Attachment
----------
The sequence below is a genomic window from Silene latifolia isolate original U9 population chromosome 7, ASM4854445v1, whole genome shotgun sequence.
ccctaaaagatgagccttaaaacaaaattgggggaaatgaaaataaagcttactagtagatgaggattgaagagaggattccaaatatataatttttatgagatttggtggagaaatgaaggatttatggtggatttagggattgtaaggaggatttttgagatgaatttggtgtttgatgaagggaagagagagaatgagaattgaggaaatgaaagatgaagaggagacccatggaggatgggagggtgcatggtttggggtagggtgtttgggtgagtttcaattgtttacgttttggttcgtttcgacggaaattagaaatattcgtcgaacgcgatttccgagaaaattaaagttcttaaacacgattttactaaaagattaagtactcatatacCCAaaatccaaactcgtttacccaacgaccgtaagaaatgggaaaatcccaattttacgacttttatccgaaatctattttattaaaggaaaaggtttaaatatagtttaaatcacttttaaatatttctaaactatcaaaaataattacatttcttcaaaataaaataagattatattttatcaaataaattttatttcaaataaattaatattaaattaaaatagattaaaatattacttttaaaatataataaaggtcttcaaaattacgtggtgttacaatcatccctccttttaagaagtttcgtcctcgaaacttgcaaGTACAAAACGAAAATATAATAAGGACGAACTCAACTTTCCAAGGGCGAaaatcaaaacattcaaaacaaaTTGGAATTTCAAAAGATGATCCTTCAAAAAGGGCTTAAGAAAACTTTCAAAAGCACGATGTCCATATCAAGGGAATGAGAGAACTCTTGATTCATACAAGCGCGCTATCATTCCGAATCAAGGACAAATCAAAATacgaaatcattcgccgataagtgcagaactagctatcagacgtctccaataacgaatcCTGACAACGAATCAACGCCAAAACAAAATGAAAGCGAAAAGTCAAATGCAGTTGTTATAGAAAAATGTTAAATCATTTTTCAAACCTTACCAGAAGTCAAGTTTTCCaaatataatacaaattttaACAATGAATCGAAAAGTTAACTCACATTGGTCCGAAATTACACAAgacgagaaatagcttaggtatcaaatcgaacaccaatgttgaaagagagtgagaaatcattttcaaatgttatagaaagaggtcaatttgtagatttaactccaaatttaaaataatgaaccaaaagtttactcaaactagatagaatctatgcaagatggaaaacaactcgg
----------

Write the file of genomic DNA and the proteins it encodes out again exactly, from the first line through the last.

The sequence below is a genomic window from Silene latifolia isolate original U9 population chromosome 7, ASM4854445v1, whole genome shotgun sequence.
ccctaaaagatgagccttaaaacaaaattgggggaaatgaaaataaagcttactagtagatgaggattgaagagaggattccaaatatataatttttatgagatttggtggagaaatgaaggatttatggtggatttagggattgtaaggaggatttttgagatgaatttggtgtttgatgaagggaagagagagaatgagaattgaggaaatgaaagatgaagaggagacccatggaggatgggagggtgcatggtttggggtagggtgtttgggtgagtttcaattgtttacgttttggttcgtttcgacggaaattagaaatattcgtcgaacgcgatttccgagaaaattaaagttcttaaacacgattttactaaaagattaagtactcatatacCCAaaatccaaactcgtttacccaacgaccgtaagaaatgggaaaatcccaattttacgacttttatccgaaatctattttattaaaggaaaaggtttaaatatagtttaaatcacttttaaatatttctaaactatcaaaaataattacatttcttcaaaataaaataagattatattttatcaaataaattttatttcaaataaattaatattaaattaaaatagattaaaatattacttttaaaatataataaaggtcttcaaaattacgtggtgttacaatcatccctccttttaagaagtttcgtcctcgaaacttgcaaGTACAAAACGAAAATATAATAAGGACGAACTCAACTTTCCAAGGGCGAaaatcaaaacattcaaaacaaaTTGGAATTTCAAAAGATGATCCTTCAAAAAGGGCTTAAGAAAACTTTCAAAAGCACGATGTCCATATCAAGGGAATGAGAGAACTCTTGATTCATACAAGCGCGCTATCATTCCGAATCAAGGACAAATCAAAATacgaaatcattcgccgataagtgcagaactagctatcagacgtctccaataacgaatcCTGACAACGAATCAACGCCAAAACAAAATGAAAGCGAAAAGTCAAATGCAGTTGTTATAGAAAAATGTTAAATCATTTTTCAAACCTTACCAGAAGTCAAGTTTTCCaaatataatacaaattttaACAATGAATCGAAAAGTTAACTCACATTGGTCCGAAATTACACAAgacgagaaatagcttaggtatcaaatcgaacaccaatgttgaaagagagtgagaaatcattttcaaatgttatagaaagaggtcaatttgtagatttaactccaaatttaaaataatgaaccaaaagtttactcaaactagatagaatctatgcaagatggaaaacaactcgg